Gochujang vs Gochugaru

Gochugaru Vs Gochujang : Know Actual Deference Now

The variety of Korean cuisines offer a healthy and delicious alternative to our usual dinner items. Their inclusion of spices and fresh ingredients are the main reasons behind such high popularity.

Apart from the cuisines, some of the cooking materials originating from South Korea have also become a common element in our kitchens. Two of such popular ingredients are Gochugaru and Gochujang. They sound similar because they both involve chili.

The common part of “Gochu” means “chili” in the Korean language. So, as you can assume, both of them are usually used to make a dish spicier. However, their appearance, application and many other aspects are quite different from each other! Let’s know more about those by comparing Gochugaru vs Gochujang!

What Is Gochugaru?

Gochugaru is basically the Korean version of our usual chili flakes. Since their culinary culture tends to be a lot spicier, their flakes are also much hotter than usual. It is one of the staple ingredients in Korean cuisine used mainly to add a delicious spiciness to any dish.

According to some Korean historians, Gochugaru has been in the nation either since the 1200s or even hundreds of years before that! However, the more popular opinion by experts is that it didn’t exist in the Asian regions until the 16th century.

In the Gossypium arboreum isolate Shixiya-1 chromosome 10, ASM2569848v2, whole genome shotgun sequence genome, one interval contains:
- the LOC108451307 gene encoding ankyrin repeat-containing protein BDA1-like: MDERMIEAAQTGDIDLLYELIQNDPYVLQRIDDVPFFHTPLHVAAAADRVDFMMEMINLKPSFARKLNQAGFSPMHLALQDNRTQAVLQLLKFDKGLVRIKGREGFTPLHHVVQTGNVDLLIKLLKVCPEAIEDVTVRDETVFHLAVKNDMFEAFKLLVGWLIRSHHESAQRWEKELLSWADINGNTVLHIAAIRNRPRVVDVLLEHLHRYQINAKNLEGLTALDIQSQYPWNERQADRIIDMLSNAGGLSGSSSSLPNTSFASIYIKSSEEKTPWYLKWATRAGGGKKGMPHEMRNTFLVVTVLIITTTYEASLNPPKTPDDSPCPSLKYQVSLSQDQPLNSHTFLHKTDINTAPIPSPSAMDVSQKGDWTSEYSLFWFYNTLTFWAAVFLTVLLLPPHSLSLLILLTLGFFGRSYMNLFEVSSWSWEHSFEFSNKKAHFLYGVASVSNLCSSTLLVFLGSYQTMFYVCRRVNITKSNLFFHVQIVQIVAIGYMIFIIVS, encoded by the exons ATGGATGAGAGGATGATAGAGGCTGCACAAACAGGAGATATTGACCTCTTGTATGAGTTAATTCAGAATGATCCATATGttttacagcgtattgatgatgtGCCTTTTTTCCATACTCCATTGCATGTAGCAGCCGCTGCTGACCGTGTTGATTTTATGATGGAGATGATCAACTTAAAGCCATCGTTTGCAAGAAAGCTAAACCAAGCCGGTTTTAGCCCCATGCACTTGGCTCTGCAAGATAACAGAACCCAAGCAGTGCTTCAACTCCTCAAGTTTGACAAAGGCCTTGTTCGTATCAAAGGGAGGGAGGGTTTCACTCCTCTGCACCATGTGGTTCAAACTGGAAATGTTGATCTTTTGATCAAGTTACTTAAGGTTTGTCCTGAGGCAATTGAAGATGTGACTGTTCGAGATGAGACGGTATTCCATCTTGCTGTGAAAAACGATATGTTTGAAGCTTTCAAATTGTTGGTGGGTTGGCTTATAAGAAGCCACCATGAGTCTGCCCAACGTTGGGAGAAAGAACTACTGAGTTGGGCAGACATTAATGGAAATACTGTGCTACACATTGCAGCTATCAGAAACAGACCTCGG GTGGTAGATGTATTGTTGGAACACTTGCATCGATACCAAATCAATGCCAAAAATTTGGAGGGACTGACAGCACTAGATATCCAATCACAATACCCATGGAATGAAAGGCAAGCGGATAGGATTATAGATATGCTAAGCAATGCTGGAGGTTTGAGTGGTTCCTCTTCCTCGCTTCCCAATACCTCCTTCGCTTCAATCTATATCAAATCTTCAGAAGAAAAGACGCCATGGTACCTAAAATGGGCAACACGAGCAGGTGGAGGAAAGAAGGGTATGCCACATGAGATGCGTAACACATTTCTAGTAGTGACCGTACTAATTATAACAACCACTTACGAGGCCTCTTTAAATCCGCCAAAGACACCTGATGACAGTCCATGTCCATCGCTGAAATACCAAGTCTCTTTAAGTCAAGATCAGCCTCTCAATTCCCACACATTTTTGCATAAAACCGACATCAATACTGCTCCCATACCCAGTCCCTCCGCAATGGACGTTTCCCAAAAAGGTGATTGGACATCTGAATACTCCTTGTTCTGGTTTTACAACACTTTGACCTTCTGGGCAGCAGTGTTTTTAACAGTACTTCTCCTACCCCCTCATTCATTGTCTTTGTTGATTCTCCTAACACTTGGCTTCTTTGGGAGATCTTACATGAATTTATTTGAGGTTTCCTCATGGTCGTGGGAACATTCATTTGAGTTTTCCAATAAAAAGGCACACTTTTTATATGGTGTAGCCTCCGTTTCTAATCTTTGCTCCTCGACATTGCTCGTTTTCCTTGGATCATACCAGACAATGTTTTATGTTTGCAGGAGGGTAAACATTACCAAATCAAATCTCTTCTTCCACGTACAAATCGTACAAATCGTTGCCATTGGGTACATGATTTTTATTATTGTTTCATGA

It is known by many names in foreign countries. For example, it is called Korean chili flakes, chili powder and even red pepper sometimes by the English-speaking communities. However, you need to know what real Gochugaru looks like to avoid buying the wrong product among them for mislabeling.

All You Need To Know About Gochugaru

All You Need To Know About Gochugaru

Flavor

Contrary to popular belief, Gochugaru is not limited to only introducing chili flavor or spiciness into your dishes. Although pepper flakes are its main ingredient, it actually adds some fruitiness, sweetness and a smoky flavor to your cooked item. That is why it is more versatile than other hot ingredients like cayenne pepper.